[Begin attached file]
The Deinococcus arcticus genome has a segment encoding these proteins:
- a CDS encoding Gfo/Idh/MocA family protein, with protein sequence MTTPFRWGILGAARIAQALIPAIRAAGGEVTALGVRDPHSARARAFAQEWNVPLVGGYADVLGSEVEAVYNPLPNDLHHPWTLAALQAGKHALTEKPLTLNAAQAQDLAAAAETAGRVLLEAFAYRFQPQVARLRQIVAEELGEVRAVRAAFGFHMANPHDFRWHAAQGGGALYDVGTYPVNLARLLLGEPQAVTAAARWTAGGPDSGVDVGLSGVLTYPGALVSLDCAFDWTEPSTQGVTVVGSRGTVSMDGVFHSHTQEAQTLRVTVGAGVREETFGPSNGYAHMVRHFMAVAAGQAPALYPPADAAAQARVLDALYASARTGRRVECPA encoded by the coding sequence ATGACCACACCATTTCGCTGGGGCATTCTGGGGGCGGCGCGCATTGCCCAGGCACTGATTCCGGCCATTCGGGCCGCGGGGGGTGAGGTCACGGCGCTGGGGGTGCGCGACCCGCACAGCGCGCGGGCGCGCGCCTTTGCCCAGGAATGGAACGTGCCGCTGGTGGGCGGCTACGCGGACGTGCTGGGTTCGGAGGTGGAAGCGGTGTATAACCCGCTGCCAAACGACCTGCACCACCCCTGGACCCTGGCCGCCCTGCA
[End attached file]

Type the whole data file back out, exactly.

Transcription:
The Deinococcus arcticus genome has a segment encoding these proteins:
- a CDS encoding Gfo/Idh/MocA family protein, with protein sequence MTTPFRWGILGAARIAQALIPAIRAAGGEVTALGVRDPHSARARAFAQEWNVPLVGGYADVLGSEVEAVYNPLPNDLHHPWTLAALQAGKHALTEKPLTLNAAQAQDLAAAAETAGRVLLEAFAYRFQPQVARLRQIVAEELGEVRAVRAAFGFHMANPHDFRWHAAQGGGALYDVGTYPVNLARLLLGEPQAVTAAARWTAGGPDSGVDVGLSGVLTYPGALVSLDCAFDWTEPSTQGVTVVGSRGTVSMDGVFHSHTQEAQTLRVTVGAGVREETFGPSNGYAHMVRHFMAVAAGQAPALYPPADAAAQARVLDALYASARTGRRVECPA encoded by the coding sequence ATGACCACACCATTTCGCTGGGGCATTCTGGGGGCGGCGCGCATTGCCCAGGCACTGATTCCGGCCATTCGGGCCGCGGGGGGTGAGGTCACGGCGCTGGGGGTGCGCGACCCGCACAGCGCGCGGGCGCGCGCCTTTGCCCAGGAATGGAACGTGCCGCTGGTGGGCGGCTACGCGGACGTGCTGGGTTCGGAGGTGGAAGCGGTGTATAACCCGCTGCCAAACGACCTGCACCACCCCTGGACCCTGGCCGCCCTGCA